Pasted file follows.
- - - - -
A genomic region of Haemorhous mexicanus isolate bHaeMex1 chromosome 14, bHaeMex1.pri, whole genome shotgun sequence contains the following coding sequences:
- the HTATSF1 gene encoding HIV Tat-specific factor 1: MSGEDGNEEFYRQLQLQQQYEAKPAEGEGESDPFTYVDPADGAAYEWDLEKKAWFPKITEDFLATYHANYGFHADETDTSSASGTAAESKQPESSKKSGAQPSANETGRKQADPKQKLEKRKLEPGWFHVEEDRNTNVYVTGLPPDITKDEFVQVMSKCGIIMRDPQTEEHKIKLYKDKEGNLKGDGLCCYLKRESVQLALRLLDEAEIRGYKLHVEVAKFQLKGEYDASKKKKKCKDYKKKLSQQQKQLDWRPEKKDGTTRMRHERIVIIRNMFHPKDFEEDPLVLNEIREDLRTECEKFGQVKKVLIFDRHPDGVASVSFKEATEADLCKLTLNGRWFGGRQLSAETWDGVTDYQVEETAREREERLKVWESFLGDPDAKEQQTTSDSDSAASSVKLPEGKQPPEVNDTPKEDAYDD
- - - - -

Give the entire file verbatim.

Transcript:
A genomic region of Haemorhous mexicanus isolate bHaeMex1 chromosome 14, bHaeMex1.pri, whole genome shotgun sequence contains the following coding sequences:
- the HTATSF1 gene encoding HIV Tat-specific factor 1: MSGEDGNEEFYRQLQLQQQYEAKPAEGEGESDPFTYVDPADGAAYEWDLEKKAWFPKITEDFLATYHANYGFHADETDTSSASGTAAESKQPESSKKSGAQPSANETGRKQADPKQKLEKRKLEPGWFHVEEDRNTNVYVTGLPPDITKDEFVQVMSKCGIIMRDPQTEEHKIKLYKDKEGNLKGDGLCCYLKRESVQLALRLLDEAEIRGYKLHVEVAKFQLKGEYDASKKKKKCKDYKKKLSQQQKQLDWRPEKKDGTTRMRHERIVIIRNMFHPKDFEEDPLVLNEIREDLRTECEKFGQVKKVLIFDRHPDGVASVSFKEATEADLCKLTLNGRWFGGRQLSAETWDGVTDYQVEETAREREERLKVWESFLGDPDAKEQQTTSDSDSAASSVKLPEGKQPPEVNDTPKEDAYDD